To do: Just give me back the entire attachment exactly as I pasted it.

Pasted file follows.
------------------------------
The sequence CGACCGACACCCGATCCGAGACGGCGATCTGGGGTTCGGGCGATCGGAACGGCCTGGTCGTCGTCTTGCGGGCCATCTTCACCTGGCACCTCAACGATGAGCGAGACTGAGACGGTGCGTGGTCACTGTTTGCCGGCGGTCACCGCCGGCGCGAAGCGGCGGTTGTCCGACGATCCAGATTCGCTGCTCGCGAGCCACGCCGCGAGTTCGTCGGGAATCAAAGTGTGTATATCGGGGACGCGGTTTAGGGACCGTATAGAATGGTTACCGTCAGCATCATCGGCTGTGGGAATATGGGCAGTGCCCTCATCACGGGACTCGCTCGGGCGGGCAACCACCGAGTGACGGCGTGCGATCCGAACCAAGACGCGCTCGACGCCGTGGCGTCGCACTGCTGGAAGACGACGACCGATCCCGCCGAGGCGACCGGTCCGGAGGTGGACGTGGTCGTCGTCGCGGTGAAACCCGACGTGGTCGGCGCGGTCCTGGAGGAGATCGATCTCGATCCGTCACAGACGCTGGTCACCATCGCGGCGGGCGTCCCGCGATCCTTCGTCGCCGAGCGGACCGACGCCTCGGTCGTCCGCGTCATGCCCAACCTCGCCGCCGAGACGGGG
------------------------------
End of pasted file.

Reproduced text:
The sequence CGACCGACACCCGATCCGAGACGGCGATCTGGGGTTCGGGCGATCGGAACGGCCTGGTCGTCGTCTTGCGGGCCATCTTCACCTGGCACCTCAACGATGAGCGAGACTGAGACGGTGCGTGGTCACTGTTTGCCGGCGGTCACCGCCGGCGCGAAGCGGCGGTTGTCCGACGATCCAGATTCGCTGCTCGCGAGCCACGCCGCGAGTTCGTCGGGAATCAAAGTGTGTATATCGGGGACGCGGTTTAGGGACCGTATAGAATGGTTACCGTCAGCATCATCGGCTGTGGGAATATGGGCAGTGCCCTCATCACGGGACTCGCTCGGGCGGGCAACCACCGAGTGACGGCGTGCGATCCGAACCAAGACGCGCTCGACGCCGTGGCGTCGCACTGCTGGAAGACGACGACCGATCCCGCCGAGGCGACCGGTCCGGAGGTGGACGTGGTCGTCGTCGCGGTGAAACCCGACGTGGTCGGCGCGGTCCTGGAGGAGATCGATCTCGATCCGTCACAGACGCTGGTCACCATCGCGGCGGGCGTCCCGCGATCCTTCGTCGCCGAGCGGACCGACGCCTCGGTCGTCCGCGTCATGCCCAACCTCGCCGCCGAGACGGGG